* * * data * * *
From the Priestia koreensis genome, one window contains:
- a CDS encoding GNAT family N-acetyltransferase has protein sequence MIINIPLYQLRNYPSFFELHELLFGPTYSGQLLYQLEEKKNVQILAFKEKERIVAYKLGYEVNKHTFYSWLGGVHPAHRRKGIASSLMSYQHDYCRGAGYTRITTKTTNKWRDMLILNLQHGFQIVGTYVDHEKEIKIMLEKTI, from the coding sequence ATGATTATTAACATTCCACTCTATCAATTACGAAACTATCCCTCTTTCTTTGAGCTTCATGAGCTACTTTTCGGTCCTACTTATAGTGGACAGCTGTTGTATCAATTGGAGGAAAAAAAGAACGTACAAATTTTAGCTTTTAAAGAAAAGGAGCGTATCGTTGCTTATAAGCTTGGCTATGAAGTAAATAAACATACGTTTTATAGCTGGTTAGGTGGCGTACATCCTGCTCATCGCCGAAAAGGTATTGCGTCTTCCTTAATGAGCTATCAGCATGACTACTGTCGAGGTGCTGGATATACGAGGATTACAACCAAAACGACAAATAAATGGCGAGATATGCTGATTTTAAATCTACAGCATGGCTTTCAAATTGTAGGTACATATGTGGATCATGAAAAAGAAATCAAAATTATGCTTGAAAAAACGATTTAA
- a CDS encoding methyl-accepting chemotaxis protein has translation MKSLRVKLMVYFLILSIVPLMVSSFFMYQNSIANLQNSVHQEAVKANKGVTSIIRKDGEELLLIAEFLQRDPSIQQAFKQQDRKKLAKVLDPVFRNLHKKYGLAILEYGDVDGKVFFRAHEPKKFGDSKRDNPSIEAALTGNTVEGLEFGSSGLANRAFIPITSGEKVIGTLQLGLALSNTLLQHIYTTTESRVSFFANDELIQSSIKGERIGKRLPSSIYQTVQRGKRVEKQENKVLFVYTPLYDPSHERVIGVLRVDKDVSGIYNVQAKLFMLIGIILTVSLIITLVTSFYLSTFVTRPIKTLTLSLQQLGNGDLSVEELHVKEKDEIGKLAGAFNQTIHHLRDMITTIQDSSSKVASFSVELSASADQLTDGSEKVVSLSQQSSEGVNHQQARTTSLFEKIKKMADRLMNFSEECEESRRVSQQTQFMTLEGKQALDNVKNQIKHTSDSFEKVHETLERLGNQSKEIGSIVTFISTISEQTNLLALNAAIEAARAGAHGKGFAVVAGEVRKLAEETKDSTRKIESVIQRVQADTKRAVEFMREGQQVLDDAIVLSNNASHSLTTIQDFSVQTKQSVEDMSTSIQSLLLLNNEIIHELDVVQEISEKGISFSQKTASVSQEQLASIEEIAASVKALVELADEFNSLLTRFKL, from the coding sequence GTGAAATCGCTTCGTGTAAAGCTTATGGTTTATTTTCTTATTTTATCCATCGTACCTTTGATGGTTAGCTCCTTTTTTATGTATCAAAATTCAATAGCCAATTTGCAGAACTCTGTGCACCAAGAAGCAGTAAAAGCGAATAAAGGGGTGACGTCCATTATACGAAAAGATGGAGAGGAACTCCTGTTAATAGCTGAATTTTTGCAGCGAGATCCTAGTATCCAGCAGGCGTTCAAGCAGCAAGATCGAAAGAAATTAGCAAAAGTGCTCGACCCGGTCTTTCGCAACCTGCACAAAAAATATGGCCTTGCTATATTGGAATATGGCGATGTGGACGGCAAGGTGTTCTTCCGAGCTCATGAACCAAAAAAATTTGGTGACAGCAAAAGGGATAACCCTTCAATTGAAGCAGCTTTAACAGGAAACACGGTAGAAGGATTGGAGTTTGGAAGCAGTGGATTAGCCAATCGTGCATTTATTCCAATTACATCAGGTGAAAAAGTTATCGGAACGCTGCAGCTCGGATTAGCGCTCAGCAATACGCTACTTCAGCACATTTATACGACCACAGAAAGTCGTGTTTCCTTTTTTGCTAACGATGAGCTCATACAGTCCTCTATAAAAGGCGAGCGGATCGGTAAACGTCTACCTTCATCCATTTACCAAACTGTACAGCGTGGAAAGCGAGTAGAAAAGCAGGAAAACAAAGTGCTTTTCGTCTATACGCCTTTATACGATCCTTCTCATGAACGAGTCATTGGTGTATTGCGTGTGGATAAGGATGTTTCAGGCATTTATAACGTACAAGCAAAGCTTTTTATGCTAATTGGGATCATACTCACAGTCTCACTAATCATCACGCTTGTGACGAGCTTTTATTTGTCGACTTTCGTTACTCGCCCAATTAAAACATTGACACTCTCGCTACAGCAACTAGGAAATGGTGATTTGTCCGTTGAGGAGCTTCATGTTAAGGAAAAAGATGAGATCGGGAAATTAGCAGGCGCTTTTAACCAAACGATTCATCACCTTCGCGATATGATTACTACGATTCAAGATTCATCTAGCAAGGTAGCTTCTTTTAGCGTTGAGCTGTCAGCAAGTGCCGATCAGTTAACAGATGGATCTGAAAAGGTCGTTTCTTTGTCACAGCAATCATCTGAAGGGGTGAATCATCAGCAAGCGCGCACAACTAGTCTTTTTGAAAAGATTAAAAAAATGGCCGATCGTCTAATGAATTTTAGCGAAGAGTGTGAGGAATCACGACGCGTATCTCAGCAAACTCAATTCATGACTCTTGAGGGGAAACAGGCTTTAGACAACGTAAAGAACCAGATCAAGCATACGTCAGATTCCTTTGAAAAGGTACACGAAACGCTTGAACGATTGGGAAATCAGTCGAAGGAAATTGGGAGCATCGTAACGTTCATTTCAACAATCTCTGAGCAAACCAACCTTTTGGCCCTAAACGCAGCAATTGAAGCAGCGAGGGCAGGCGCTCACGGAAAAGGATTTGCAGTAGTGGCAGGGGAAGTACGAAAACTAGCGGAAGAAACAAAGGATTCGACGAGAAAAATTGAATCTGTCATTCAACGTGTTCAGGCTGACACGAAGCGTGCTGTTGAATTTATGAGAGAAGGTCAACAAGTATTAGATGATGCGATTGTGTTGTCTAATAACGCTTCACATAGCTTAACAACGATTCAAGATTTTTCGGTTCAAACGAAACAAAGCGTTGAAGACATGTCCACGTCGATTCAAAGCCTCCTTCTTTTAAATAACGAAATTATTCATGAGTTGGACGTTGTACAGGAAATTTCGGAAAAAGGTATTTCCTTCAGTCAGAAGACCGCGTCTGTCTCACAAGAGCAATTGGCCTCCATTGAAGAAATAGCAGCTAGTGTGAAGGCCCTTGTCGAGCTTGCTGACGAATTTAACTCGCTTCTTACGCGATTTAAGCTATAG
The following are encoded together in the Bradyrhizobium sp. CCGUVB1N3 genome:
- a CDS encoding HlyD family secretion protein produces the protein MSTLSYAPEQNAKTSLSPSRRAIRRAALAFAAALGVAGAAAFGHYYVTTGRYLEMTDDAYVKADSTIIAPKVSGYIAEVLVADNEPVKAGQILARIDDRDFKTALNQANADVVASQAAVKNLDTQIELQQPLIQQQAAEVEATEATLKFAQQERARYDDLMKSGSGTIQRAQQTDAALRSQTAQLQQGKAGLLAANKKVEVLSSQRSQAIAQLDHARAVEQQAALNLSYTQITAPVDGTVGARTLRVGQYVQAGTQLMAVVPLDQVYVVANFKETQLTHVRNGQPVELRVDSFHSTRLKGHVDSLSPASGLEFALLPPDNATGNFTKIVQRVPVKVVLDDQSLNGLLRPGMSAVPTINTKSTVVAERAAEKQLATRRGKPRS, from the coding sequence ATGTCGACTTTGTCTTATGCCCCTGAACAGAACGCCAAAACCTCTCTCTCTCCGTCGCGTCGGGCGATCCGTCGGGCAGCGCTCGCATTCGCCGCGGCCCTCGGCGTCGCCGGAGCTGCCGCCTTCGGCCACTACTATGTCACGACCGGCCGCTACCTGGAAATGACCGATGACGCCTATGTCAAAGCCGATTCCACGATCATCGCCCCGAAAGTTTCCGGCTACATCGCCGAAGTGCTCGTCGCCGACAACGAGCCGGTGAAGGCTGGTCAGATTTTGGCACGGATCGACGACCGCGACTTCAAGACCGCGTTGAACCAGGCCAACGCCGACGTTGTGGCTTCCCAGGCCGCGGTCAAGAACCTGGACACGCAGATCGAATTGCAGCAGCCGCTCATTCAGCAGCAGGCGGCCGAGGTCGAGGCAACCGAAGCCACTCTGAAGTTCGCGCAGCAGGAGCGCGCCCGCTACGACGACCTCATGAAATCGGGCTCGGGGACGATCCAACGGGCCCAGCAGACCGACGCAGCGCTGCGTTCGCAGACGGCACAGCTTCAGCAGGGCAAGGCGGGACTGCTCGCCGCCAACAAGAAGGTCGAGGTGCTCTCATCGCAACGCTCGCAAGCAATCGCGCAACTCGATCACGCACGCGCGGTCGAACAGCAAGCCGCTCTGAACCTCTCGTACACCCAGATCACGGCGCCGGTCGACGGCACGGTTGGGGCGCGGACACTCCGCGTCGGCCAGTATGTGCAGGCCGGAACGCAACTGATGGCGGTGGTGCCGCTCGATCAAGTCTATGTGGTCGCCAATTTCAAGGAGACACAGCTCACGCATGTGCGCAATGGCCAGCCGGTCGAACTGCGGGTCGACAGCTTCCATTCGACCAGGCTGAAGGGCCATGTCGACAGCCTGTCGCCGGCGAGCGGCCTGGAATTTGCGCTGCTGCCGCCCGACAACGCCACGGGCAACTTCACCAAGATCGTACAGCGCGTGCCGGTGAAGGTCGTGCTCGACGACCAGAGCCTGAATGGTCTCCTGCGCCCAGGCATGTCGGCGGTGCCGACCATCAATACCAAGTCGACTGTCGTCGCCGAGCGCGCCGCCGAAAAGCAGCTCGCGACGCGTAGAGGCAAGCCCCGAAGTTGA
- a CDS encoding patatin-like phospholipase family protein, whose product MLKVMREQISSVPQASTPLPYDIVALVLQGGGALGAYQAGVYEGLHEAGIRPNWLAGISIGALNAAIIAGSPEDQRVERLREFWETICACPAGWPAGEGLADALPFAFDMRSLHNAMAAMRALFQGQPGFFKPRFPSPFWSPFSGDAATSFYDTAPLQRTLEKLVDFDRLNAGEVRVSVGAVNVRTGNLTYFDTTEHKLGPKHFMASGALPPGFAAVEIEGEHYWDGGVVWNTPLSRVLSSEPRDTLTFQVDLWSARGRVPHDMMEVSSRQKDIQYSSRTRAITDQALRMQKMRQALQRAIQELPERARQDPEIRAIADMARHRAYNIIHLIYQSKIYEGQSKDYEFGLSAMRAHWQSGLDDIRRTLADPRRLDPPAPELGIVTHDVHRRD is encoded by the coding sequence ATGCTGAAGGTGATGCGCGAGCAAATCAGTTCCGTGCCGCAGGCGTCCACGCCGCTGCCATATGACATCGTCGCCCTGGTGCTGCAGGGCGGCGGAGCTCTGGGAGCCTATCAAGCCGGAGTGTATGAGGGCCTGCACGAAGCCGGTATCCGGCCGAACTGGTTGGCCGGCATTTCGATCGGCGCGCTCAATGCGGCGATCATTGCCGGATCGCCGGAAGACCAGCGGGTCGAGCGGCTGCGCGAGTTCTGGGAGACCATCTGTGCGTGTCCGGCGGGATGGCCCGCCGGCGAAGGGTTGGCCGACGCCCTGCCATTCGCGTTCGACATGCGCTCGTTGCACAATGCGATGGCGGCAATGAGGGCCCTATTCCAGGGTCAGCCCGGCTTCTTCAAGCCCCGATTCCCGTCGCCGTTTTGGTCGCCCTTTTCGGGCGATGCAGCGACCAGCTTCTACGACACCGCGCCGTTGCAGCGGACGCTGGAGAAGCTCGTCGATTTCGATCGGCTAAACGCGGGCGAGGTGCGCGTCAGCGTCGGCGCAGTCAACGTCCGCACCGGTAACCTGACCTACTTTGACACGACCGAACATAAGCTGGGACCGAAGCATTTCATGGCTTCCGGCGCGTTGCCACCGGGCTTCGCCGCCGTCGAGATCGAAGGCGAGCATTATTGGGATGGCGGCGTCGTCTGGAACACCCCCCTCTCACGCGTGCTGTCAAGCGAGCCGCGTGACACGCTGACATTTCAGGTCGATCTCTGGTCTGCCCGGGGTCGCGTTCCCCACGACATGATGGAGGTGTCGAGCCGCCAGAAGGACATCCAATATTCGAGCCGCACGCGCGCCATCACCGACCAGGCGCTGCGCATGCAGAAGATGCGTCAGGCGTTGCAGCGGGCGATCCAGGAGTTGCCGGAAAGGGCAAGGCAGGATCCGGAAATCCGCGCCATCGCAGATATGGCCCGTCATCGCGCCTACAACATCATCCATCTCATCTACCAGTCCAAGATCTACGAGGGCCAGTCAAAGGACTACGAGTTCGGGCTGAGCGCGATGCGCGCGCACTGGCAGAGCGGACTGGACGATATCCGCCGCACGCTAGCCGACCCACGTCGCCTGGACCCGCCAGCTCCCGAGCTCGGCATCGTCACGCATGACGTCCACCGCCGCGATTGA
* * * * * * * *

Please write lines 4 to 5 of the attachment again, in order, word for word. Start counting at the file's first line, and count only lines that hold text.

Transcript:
The following are encoded together in the Bradyrhizobium sp. CCGUVB1N3 genome:
- a CDS encoding HlyD family secretion protein produces the protein MSTLSYAPEQNAKTSLSPSRRAIRRAALAFAAALGVAGAAAFGHYYVTTGRYLEMTDDAYVKADSTIIAPKVSGYIAEVLVADNEPVKAGQILARIDDRDFKTALNQANADVVASQAAVKNLDTQIELQQPLIQQQAAEVEATEATLKFAQQERARYDDLMKSGSGTIQRAQQTDAALRSQTAQLQQGKAGLLAANKKVEVLSSQRSQAIAQLDHARAVEQQAALNLSYTQITAPVDGTVGARTLRVGQYVQAGTQLMAVVPLDQVYVVANFKETQLTHVRNGQPVELRVDSFHSTRLKGHVDSLSPASGLEFALLPPDNATGNFTKIVQRVPVKVVLDDQSLNGLLRPGMSAVPTINTKSTVVAERAAEKQLATRRGKPRS, from the coding sequence ATGTCGACTTTGTCTTATGCCCCTGAACAGAACGCCAAAACCTCTCTCTCTCCGTCGCGTCGGGCGATCCGTCGGGCAGCGCTCGCATTCGCCGCGGCCCTCGGCGTCGCCGGAGCTGCCGCCTTCGGCCACTACTATGTCACGACCGGCCGCTACCTGGAAATGACCGATGACGCCTATGTCAAAGCCGATTCCACGATCATCGCCCCGAAAGTTTCCGGCTACATCGCCGAAGTGCTCGTCGCCGACAACGAGCCGGTGAAGGCTGGTCAGATTTTGGCACGGATCGACGACCGCGACTTCAAGACCGCGTTGAACCAGGCCAACGCCGACGTTGTGGCTTCCCAGGCCGCGGTCAAGAACCTGGACACGCAGATCGAATTGCAGCAGCCGCTCATTCAGCAGCAGGCGGCCGAGGTCGAGGCAACCGAAGCCACTCTGAAGTTCGCGCAGCAGGAGCGCGCCCGCTACGACGACCTCATGAAATCGGGCTCGGGGACGATCCAACGGGCCCAGCAGACCGACGCAGCGCTGCGTTCGCAGACGGCACAGCTTCAGCAGGGCAAGGCGGGACTGCTCGCCGCCAACAAGAAGGTCGAGGTGCTCTCATCGCAACGCTCGCAAGCAATCGCGCAACTCGATCACGCACGCGCGGTCGAACAGCAAGCCGCTCTGAACCTCTCGTACACCCAGATCACGGCGCCGGTCGACGGCACGGTTGGGGCGCGGACACTCCGCGTCGGCCAGTATGTGCAGGCCGGAACGCAACTGATGGCGGTGGTGCCGCTCGATCAAGTCTATGTGGTCGCCAATTTCAAGGAGACACAGCTCACGCATGTGCGCAATGGCCAGCCGGTCGAACTGCGGGTCGACAGCTTCCATTCGACCAGGCTGAAGGGCCATGTCGACAGCCTGTCGCCGGCGAGCGGCCTGGAATTTGCGCTGCTGCCGCCCGACAACGCCACGGGCAACTTCACCAAGATCGTACAGCGCGTGCCGGTGAAGGTCGTGCTCGACGACCAGAGCCTGAATGGTCTCCTGCGCCCAGGCATGTCGGCGGTGCCGACCATCAATACCAAGTCGACTGTCGTCGCCGAGCGCGCCGCCGAAAAGCAGCTCGCGACGCGTAGAGGCAAGCCCCGAAGTTGA